Helping Your Child Bond With Your Cat: A Practical Guide

Introducing a child to a new pet, or even a family pet to a new child can sometimes be a daunting process. If you don’t do it the right way, it can be difficult for your child and your pet to form the kind of solid bond with each other than you no doubt want to foster. The bonds that children form with their pets are special and can last for a long time. Many adults can still recall their childhood pets and many cite a number of benefits to pet ownership that shaped them as they grew older.

Below are some top tips for helping parents to introduce children to pets in the right way and ensure that they are able to build a strong and lasting bond with one another.

Encourage Them To Keep The Volume Down

Kids love to make noise and lots of young children are also very loud talkers. It is only natural for most toddlers to be loud and boisterous, but while this is definitely useful for getting their parent’s attention, it isn’t so fun for a cat who is not used to them. In fact, loud noises can be distressing for a cat and can make them start to naturally avoid your child.

You should encourage your child to use their “indoor voice” around your cat and show them how being calm and quiet will encourage your cat to approach them and show affection. Some people naturally slip into a different voice when they are talking to their pets. Some children will find it easier to talk to their cat in a special “kitty-cat voice”; this can be very helpful with cats who are more prone to shyness anyway.

More adventurous and sociable cats may well be able to adjust to louder voices, but they are unlikely to enjoy the sound of children shouting.

Teach Them To Be Gentle

One of the most important aspects of teaching your child to bond with a new pet is teaching them that they must be kind and gentle so as to avoid unintentionally causing harm to the animal. If you are introducing your child to a very young kitten, it is essential that they are aware of how fragile young animals can be. 

As part of this process, you should be teaching your child that even if the cat upsets or frustrates them, it is still important that they do not act aggressively towards it. Teach them that cats are not responsible for their actions in the same way that we are, and they, therefore, need to respect the animal’s boundaries.

When your child is first getting to grips with how to properly handle your cat, you should aim to supervise all of their interactions. You can stop supervising them as soon as you are confident that they are going to be able to play nicely together. However, when they are both new to one another it is a good idea for you to be on hand and both to offer advice and to intervene if necessary.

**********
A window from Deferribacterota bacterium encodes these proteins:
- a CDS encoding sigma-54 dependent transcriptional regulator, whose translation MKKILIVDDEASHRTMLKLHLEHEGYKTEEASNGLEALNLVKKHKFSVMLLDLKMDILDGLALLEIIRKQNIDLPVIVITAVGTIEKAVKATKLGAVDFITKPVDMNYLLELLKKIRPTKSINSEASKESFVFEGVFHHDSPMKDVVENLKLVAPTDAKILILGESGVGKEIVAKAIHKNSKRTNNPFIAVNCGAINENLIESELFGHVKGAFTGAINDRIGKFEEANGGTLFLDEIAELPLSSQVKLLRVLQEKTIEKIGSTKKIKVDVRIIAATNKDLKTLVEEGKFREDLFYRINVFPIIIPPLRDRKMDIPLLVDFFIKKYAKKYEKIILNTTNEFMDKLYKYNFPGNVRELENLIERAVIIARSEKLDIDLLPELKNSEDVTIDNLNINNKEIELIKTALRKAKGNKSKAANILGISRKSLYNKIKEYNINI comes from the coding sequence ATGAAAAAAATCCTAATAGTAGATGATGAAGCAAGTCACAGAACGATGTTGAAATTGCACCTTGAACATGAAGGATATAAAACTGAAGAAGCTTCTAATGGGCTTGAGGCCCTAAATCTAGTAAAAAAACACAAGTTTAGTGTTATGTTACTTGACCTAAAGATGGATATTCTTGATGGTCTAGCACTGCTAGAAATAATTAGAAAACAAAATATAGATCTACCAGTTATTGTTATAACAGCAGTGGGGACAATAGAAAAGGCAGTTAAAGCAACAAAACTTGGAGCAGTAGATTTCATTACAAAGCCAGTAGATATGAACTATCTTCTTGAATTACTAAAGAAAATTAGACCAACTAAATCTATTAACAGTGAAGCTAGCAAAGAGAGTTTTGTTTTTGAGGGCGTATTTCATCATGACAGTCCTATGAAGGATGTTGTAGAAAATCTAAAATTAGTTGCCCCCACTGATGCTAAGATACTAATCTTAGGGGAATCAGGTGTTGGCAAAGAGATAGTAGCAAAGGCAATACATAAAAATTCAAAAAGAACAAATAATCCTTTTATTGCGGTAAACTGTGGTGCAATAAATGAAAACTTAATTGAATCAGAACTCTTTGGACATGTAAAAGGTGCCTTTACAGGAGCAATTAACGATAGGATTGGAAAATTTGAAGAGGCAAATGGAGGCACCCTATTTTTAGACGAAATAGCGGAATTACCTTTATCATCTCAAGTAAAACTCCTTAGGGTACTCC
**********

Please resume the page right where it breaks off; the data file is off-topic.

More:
As a responsible pet owner, it is always sensible to have cat insurance. Pet insurance for cats covers you against unexpected vet bills, including if your kitten sustains an injury because your child let it out when it was supposed to stay indoors. Everypaw is a pet insurance provider. You can compare policies with different levels of cover, so your cat is protected against illness and injury. 

Establish A Routine

While cats are independent animals that love to explore on their own, you should also try to establish some kind of routine with them. This will help your children to bond with them, especially as children tend to be following relatively strict routines anyway. Simple things like putting food out for your cat at the same time every day, as well as following the same rituals and procedures every time you do so, will help to reinforce routine behaviour for both your child and your pet.

Even if your cat is gallivanting around the neighbourhood and isn’t there when you put their food out, establishing this as some kind of routine can still help to foster a bond between your child and the cat. If your child helps to feed the cat every night, whether they actually see the cat eat the food or not doesn’t matter. They will still be involved in the feeding process and will be contributing to looking after your cat.

Reward Good Behaviour

A great way of strengthening the bond between your child and your cat is to emphasize to both of them the value of good behaviour. By using a system of rewards, you can encourage your cat to behave in a particular way. For example, if there is a certain part of the house that you don’t want your cats going into or an area that you do not want them climbing on, then you can give them a reward every time they successfully avoided. Alternatively, you might withhold a reward that you usually give them with their meal if they contravene any rules.

Similarly, you can find a way of rewarding your child whenever they do something positive with your cat. For example, if they are willing to empty out the cat litter tray and refill it for you then you can give them a reward for doing so. Similarly, if they have been struggling with the way that they speak to or handle your cat, then give them rewards to show that they are improving in this regard. This won’t just boost your child’s bond with your pet, but it will also boost their own self-esteem and motivation.

Be a Responsible Pet Owner

Owning a pet should be an enriching experience for both you and your children. However, in order for children to get the most out of pet ownership, they need some guidance from their parents. By ensuring that your child interacts with your cat in the right way, you can help to nurture a bond that could last until your child is well into adulthood. Make sure that you have a plan for introducing your child to a new pet, don’t leave anything to chance.

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